Live rock is another bag of crabbies. If you can buy aged live rock it'll come with the good bacteria and really jump start the process. Aging involves blasting the rock to remove as much organic material as possible and then they let it cycle for several weeks to months so anything that is going to die off does away from your tank. Because of the energy and time, most places sell the rock they get in as-is. It's wild collected, and it's full of microorganisms that don't make the transition into captivity and they die off. In droves. So, if you get the fresh stuff you have a rotting piece of rock in your new tank making everything worse instead!

Once a tank is filtered, the water will be clean for them on a constant basis. Unfiltered pools will build up ammonia and other toxins over time, and the longer the time between changes the more toxins will be present. It is healthier if you can swing a filtered pool, and it will also allow you to do less maintenance, and if you miss a day or two (or a week) there's no reason to panic. :)
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Re: 1,020gl Crabitat-Help! Pg 8

Post by gc78 » Sun Oct 12, 2014 3:24 pm

I apologize if this was asked, I looked through all the posts but didn't see it. But what did you put over the great stuff foam? I'm in the process of making a background so I have grout covering mine and it's cracking like crazy. I've already added 3 coats.


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Re: 1,020gl Crabitat-Help! Pg 8

Post by mom23 » Sun Oct 12, 2014 11:38 pm

Follow Wode's advice for the pools. She helped me when I had built ins. I followed her advice and after about a month they cycled to where I could do partial water exchanges once a week. :)
It's a full house now! 8 straws, 7 pp, 5 indos, 5 ruggies, 3 violas, 4 fish, 1 dog, 3 kids, 1 husband and me!

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Re: 1,020gl Crabitat-Help! Pg 8

Post by kip.rogers357 » Tue Oct 14, 2014 6:22 pm

wodesorel wrote: Correct! Don't overthink the cycling thing. If you stick filters on the pools and keep up with say 75%-90% daily water changes for about the first month or two you'll end up with a cycled tank without having to worry about water quality or testing. You can take a water sample into a Petsmart/Petco at any time and they can tell you if the tank is cycled yet.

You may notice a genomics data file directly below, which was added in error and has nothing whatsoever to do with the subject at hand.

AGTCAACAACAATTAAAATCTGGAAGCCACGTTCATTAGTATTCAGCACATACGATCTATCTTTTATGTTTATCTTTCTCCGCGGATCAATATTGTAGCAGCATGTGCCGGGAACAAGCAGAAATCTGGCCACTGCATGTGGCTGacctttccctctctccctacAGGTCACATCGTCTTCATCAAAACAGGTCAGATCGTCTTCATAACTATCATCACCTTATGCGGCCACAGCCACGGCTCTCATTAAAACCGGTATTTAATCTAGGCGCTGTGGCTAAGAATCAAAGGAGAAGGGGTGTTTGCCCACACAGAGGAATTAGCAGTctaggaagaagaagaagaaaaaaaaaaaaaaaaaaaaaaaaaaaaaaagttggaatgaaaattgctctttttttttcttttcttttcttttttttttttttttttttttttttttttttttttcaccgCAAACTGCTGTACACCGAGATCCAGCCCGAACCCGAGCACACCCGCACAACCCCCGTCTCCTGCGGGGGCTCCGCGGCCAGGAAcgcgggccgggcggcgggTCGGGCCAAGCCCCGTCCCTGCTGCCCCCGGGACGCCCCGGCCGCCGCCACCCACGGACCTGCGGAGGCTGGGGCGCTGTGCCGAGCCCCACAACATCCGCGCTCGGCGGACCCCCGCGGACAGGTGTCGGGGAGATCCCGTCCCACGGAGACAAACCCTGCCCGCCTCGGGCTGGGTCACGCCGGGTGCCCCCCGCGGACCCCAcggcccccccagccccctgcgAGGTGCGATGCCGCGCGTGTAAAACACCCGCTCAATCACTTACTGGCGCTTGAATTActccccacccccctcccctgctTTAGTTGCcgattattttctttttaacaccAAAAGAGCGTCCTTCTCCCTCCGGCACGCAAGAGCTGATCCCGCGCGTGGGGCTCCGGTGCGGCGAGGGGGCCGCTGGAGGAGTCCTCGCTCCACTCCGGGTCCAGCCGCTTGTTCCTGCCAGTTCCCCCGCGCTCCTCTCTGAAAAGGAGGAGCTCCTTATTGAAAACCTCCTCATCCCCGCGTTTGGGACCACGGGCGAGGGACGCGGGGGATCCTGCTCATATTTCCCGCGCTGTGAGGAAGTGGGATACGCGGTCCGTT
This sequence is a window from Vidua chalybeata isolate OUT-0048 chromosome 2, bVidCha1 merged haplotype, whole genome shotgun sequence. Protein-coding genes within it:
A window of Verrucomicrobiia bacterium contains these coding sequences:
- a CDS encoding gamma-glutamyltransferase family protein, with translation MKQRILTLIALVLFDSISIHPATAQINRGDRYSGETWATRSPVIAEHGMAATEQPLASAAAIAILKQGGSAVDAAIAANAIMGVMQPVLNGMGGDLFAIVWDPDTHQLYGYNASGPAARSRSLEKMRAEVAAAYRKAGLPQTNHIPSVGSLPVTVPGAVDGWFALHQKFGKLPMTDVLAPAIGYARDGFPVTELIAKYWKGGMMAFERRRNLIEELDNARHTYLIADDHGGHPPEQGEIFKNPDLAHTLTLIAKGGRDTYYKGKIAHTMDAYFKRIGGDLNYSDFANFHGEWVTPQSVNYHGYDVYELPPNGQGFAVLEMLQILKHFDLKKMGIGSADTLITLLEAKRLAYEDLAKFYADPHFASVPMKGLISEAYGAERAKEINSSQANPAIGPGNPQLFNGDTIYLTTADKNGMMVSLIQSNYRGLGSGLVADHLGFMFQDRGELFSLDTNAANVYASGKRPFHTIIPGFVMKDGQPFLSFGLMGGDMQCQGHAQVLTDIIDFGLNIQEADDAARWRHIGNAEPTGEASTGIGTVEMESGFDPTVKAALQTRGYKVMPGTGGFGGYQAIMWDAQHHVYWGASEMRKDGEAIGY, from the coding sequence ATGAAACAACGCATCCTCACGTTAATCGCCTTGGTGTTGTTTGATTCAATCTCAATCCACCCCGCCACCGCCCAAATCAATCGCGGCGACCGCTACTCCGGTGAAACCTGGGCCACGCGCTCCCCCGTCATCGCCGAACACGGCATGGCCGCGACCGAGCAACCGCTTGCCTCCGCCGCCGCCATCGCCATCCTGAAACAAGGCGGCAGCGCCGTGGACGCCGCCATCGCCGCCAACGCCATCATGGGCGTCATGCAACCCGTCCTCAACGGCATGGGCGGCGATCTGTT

Cycling just means that enough good bacteria has built up on the filter media to break down the waste in the water as it occurs. There are two waves of bacterial colonies that form, one after the other, and they do different things. The first is a bacteria that eats ammonia (pee, rotting poop, rotting organic matter), but that bacteria poops out nitrites which are still harmful to living animals. The good news is that another species of bacteria colonises the filter after the ammonia eating bacteria get up and running, and that species eats the nitrite and poops out nitrate which is by comparison harmless in small amounts and is also what plants use. It takes several weeks for all the bacteria to divide enough to be able to eat all the toxins that are present quickly enough so that the animals being kept in the water aren't affected. During that time the animals keep creating waste though, and that waste is extremely toxic for them to remain in. That's why daily water changes are needed - to keep the amount of waste and toxins low enough that the animals aren't harmed, but still keep enough in the tank so that there's enough food to cause massive population explosions in the bacteria. You can micromanage the process by testing the ammonia, nitrite and nitrate at least daily and change out water as needed, or you can sort of cross your fingers and do extremely large water changes daily so there's no risk and no need to think about it. I prefer a hybrid when starting a new tank from scratch - plan on daily changes and test every few days to make sure I'm taking enough.

Once the tank is cycled you only need to manage the nitrate levels. Invertebrates are often really sensitive to nitrates, so you may not be able to go quite as far between water changes as someone with a fish-only tank. Plants can remove a lot of the nitrates, but they often aren't enough to get them all. Having a testing kit for that would be a good idea, so you can check it anytime you want. Once or twice a week changes between 10% and 25% should do it. There are going to be other kinds of minerals building up in the pools over time as things are dragged into the pools, so removing water regularly and replacing it with fresh clean water helps keeps those things under control.

Live rock is another bag of crabbies. If you can buy aged live rock it'll come with the good bacteria and really jump start the process. Aging involves blasting the rock to remove as much organic material as possible and then they let it cycle for several weeks to months so anything that is going to die off does away from your tank. Because of the energy and time, most places sell the rock they get in as-is. It's wild collected, and it's full of microorganisms that don't make the transition into captivity and they die off. In droves. So, if you get the fresh stuff you have a rotting piece of rock in your new tank making everything worse instead!

Once a tank is filtered, the water will be clean for them on a constant basis. Unfiltered pools will build up ammonia and other toxins over time, and the longer the time between changes the more toxins will be present. It is healthier if you can swing a filtered pool, and it will also allow you to do less maintenance, and if you miss a day or two (or a week) there's no reason to panic. :)
Thank you so so so very much wode! :D Great information! I'll be sure to follow your advice!

gc78 wrote:I apologize if this was asked, I looked through all the posts but didn't see it. But what did you put over the great stuff foam? I'm in the process of making a background so I have grout covering mine and it's cracking like crazy. I've already added 3 coats.